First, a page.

Movies of sex between adults, acts once considered so private that few dared to film them, have proliferated wildly for sharing over the Internet. In the November issue of Portfolio magazine, Claire Hoffmann reports that amateur sex tapes distributed on YouPorn and other free sites are cutting deeply into the income of the professional sex industry. Some of these swingers may be striving to emulate Paris Hilton, whose lucrative career as a novel form of dubious celebrity derives from a 2001 bedroom tape shot by her boyfriend. But most of these couples will have to be satisfied just with the nonmonetary rewards of knowing that a camera has preserved their moments of extreme intimacy for an international audience of voyeurs.

The growth of these many new varieties of confessional video, self-programmed with either violent or sexual content, has coincided with the expanding reach of surveillance technology. Never have so many of us been so willing to have our lives overseen by cameras. Being photographed in public places--sometimes with one's tacit consent but usually without--is now so routine that hardly a day goes by when urban or suburban dwellers don't have a chance to catch sight of themselves on a video monitor.

While a minority still protest or at least openly worry about these Orwellian intrusions, most of us have internalized modes of surveillance so deeply by now that they are a source of either comfort or entertainment. "Big Brother" is a larky reality show and an international franchise. After two rounds of jihadist bombings in Britain, in which the suspects were later identified by surveillance cameras, citizens there seem to have meekly accepted the country's 4.2 million closed-circuit TV cameras. Only a few seem to mind that the routes of up to 35 million cars a day can be tracked around London as part of a national surveillance system.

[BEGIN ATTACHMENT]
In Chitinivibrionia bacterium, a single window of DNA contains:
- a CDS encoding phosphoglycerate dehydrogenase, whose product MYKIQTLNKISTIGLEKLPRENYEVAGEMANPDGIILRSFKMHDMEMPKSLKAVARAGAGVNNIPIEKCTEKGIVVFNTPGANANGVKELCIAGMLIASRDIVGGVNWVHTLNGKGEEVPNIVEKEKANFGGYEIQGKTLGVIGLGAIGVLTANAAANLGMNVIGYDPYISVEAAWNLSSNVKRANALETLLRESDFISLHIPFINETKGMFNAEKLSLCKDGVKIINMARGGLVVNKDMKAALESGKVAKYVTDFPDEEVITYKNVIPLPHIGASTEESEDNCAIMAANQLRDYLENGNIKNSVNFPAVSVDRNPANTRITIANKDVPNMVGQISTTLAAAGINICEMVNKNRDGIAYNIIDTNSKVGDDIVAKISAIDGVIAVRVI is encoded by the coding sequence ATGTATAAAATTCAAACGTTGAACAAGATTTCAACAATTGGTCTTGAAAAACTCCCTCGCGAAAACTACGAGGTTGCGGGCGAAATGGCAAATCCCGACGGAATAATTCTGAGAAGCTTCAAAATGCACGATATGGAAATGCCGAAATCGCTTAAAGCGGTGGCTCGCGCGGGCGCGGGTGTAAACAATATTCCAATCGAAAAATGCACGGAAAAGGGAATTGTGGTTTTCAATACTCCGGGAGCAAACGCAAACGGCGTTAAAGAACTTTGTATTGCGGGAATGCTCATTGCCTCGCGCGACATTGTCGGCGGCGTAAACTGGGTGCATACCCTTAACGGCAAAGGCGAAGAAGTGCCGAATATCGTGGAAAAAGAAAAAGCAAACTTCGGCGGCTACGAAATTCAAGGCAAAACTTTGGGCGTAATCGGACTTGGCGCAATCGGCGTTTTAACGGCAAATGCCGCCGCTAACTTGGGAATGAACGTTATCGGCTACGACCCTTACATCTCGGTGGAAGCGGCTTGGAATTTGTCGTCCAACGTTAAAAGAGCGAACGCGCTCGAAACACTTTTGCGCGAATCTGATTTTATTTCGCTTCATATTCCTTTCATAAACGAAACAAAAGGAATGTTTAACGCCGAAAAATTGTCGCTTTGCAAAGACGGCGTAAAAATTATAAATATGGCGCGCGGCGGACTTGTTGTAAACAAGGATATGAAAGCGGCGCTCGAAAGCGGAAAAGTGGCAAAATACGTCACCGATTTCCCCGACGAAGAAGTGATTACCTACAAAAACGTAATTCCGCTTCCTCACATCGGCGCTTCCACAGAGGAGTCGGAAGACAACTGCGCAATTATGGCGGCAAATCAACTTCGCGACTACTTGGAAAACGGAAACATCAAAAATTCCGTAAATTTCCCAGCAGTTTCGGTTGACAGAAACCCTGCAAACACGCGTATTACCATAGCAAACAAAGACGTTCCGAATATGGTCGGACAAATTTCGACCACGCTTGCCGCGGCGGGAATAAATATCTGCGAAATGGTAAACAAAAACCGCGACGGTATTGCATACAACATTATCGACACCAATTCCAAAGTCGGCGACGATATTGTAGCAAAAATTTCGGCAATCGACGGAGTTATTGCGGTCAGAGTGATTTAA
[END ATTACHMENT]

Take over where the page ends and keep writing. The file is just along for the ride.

The photographic image has the power to magnify the everyday by the simplest means. To star in your own movie requires only that you press a button on the picture machine. The dirt-cheap costs of producing digital images and linking them to global networks that promise a vast audience--or that cater to a particular "community"--have no doubt contributed to these mutations in mores. The hundreds of niche audiences developed by cable television and the millions created by the Internet are responsible for a wilderness of images.

The rapist who trains a camera on his actions, the high-school friends who exchange sexually graphic cellphone images of themselves--even the egregiously off-key "American Idol" contestant--have this in common: They have decided that any risk they run of self-incrimination or public scorn is worth the thrill of seeing their own image looking back at them.

The one encouraging note may be the number of pedophiles, jihadists, hate groups and numbskull criminals willing to trap themselves in their own world-wide web by providing boastful evidence of their lawbreaking online.